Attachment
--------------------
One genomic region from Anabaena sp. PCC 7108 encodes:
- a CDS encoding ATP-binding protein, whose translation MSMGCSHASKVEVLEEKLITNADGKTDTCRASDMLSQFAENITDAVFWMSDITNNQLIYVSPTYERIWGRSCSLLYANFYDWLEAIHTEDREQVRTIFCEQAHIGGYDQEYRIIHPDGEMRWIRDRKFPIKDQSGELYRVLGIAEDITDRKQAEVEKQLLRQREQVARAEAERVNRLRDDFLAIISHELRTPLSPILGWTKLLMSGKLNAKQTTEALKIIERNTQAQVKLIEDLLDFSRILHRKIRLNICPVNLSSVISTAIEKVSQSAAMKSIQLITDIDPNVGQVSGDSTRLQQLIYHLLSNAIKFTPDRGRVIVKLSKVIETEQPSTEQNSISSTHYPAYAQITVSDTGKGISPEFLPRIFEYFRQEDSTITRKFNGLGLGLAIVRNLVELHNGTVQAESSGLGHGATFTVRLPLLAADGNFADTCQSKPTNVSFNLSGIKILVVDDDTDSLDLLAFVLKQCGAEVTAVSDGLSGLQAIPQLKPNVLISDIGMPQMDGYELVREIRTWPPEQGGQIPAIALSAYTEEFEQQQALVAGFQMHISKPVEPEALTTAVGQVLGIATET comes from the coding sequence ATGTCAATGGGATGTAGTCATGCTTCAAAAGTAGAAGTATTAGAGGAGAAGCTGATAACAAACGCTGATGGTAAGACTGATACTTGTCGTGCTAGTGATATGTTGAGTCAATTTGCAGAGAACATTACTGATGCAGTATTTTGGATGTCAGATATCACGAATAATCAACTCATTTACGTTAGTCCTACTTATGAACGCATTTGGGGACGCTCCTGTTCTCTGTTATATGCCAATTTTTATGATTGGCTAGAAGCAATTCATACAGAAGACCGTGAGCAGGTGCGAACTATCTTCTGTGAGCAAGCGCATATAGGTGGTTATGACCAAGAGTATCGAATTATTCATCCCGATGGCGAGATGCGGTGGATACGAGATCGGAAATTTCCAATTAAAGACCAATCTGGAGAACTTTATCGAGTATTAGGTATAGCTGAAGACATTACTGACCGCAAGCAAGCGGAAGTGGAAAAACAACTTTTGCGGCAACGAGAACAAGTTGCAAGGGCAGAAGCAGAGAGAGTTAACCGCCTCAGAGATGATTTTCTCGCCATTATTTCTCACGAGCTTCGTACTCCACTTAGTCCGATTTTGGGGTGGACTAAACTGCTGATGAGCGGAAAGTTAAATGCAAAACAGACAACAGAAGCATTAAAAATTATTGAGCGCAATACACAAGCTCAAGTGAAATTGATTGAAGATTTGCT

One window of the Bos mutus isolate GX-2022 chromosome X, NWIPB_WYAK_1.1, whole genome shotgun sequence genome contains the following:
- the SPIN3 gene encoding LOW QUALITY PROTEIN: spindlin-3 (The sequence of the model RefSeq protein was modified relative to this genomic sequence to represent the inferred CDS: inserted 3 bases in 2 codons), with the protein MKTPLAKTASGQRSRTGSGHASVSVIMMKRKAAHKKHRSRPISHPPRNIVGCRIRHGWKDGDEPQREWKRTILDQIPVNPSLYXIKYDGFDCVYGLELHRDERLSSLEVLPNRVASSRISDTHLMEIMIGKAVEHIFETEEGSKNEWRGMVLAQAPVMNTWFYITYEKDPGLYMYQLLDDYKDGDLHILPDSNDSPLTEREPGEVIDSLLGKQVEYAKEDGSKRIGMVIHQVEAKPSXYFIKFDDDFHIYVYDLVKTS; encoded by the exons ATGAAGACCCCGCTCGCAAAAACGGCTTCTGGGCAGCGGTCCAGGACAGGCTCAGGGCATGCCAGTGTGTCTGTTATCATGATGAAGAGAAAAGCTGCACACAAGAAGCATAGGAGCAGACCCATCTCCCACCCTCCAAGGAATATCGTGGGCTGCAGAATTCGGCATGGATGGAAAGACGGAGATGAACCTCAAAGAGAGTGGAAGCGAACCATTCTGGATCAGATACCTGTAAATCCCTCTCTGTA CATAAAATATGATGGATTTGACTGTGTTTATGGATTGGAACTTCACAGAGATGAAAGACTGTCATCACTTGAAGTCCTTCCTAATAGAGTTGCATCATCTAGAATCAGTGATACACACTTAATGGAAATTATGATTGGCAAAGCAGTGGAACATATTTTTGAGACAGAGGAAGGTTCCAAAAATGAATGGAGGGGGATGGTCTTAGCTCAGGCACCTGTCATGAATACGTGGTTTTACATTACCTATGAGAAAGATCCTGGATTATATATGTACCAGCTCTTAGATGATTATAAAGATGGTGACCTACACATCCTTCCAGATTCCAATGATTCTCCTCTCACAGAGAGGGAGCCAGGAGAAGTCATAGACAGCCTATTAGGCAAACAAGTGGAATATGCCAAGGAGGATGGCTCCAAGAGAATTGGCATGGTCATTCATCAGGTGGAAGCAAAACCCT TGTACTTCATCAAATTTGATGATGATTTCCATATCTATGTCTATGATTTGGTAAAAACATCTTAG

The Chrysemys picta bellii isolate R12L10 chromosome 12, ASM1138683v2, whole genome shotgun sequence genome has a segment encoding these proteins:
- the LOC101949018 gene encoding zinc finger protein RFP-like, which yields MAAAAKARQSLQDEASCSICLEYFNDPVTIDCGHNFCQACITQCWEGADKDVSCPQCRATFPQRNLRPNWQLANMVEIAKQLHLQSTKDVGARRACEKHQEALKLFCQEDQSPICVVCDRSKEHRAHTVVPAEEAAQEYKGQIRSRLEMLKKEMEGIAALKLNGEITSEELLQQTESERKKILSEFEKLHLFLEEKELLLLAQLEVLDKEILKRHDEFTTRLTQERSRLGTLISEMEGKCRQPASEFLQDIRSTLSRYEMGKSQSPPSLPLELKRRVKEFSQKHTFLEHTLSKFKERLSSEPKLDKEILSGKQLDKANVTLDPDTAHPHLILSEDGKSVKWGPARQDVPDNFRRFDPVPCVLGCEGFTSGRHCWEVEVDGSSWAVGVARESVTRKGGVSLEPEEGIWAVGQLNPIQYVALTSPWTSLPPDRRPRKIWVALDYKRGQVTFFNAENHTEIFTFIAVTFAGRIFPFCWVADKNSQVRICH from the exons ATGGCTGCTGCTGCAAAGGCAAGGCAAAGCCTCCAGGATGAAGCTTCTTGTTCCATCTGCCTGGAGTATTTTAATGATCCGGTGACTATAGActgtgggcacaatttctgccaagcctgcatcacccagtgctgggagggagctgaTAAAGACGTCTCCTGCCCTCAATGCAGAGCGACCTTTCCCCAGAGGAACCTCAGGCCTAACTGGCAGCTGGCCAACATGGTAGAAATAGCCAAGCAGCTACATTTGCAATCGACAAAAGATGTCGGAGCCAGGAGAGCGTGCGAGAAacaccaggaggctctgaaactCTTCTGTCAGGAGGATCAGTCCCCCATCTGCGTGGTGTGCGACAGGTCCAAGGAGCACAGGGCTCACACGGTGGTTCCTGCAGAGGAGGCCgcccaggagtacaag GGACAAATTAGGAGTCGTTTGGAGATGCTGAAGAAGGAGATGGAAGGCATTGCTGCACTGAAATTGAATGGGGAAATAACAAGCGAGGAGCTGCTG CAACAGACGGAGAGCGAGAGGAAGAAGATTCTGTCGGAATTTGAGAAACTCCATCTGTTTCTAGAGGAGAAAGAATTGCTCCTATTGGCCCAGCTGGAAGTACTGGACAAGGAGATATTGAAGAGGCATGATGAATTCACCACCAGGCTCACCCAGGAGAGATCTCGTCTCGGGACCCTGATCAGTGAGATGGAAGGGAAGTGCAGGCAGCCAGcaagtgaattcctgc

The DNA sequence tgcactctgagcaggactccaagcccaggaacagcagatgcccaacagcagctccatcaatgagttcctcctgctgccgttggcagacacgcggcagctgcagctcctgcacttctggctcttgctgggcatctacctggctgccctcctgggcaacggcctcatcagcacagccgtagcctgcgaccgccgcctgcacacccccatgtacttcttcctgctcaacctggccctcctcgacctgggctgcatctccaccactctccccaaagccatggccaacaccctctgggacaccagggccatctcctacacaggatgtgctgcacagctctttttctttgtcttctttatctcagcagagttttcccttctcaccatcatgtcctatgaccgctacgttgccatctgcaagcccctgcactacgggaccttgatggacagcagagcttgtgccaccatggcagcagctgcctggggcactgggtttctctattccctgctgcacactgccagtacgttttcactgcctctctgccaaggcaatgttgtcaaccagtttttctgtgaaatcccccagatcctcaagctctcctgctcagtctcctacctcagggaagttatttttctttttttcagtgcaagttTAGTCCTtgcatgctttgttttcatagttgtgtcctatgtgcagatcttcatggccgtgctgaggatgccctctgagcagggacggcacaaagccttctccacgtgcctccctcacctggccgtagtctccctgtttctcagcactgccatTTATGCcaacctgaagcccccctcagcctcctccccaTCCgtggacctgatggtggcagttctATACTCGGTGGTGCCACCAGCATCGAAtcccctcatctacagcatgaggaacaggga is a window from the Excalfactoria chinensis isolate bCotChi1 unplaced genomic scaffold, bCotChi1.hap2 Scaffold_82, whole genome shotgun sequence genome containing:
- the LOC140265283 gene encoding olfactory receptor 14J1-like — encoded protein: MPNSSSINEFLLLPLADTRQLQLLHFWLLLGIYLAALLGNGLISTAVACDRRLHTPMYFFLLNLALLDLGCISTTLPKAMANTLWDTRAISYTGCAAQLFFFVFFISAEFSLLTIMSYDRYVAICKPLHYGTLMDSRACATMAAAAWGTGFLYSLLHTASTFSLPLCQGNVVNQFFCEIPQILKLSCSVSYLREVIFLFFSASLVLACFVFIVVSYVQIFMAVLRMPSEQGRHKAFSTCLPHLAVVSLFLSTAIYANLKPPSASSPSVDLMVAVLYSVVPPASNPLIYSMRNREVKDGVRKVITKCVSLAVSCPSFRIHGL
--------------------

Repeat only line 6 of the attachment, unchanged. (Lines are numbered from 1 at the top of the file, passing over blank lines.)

- the LOC101949018 gene encoding zinc finger protein RFP-like, which yields MAAAAKARQSLQDEASCSICLEYFNDPVTIDCGHNFCQACITQCWEGADKDVSCPQCRATFPQRNLRPNWQLANMVEIAKQLHLQSTKDVGARRACEKHQEALKLFCQEDQSPICVVCDRSKEHRAHTVVPAEEAAQEYKGQIRSRLEMLKKEMEGIAALKLNGEITSEELLQQTESERKKILSEFEKLHLFLEEKELLLLAQLEVLDKEILKRHDEFTTRLTQERSRLGTLISEMEGKCRQPASEFLQDIRSTLSRYEMGKSQSPPSLPLELKRRVKEFSQKHTFLEHTLSKFKERLSSEPKLDKEILSGKQLDKANVTLDPDTAHPHLILSEDGKSVKWGPARQDVPDNFRRFDPVPCVLGCEGFTSGRHCWEVEVDGSSWAVGVARESVTRKGGVSLEPEEGIWAVGQLNPIQYVALTSPWTSLPPDRRPRKIWVALDYKRGQVTFFNAENHTEIFTFIAVTFAGRIFPFCWVADKNSQVRICH from the exons ATGGCTGCTGCTGCAAAGGCAAGGCAAAGCCTCCAGGATGAAGCTTCTTGTTCCATCTGCCTGGAGTATTTTAATGATCCGGTGACTATAGActgtgggcacaatttctgccaagcctgcatcacccagtgctgggagggagctgaTAAAGACGTCTCCTGCCCTCAATGCAGAGCGACCTTTCCCCAGAGGAACCTCAGGCCTAACTGGCAGCTGGCCAACATGGTAGAAATAGCCAAGCAGCTACATTTGCAATCGACAAAAGATGTCGGAGCCAGGAGAGCGTGCGAGAAacaccaggaggctctgaaactCTTCTGTCAGGAGGATCAGTCCCCCATCTGCGTGGTGTGCGACAGGTCCAAGGAGCACAGGGCTCACACGGTGGTTCCTGCAGAGGAGGCCgcccaggagtacaag GGACAAATTAGGAGTCGTTTGGAGATGCTGAAGAAGGAGATGGAAGGCATTGCTGCACTGAAATTGAATGGGGAAATAACAAGCGAGGAGCTGCTG CAACAGACGGAGAGCGAGAGGAAGAAGATTCTGTCGGAATTTGAGAAACTCCATCTGTTTCTAGAGGAGAAAGAATTGCTCCTATTGGCCCAGCTGGAAGTACTGGACAAGGAGATATTGAAGAGGCATGATGAATTCACCACCAGGCTCACCCAGGAGAGATCTCGTCTCGGGACCCTGATCAGTGAGATGGAAGGGAAGTGCAGGCAGCCAGcaagtgaattcctgc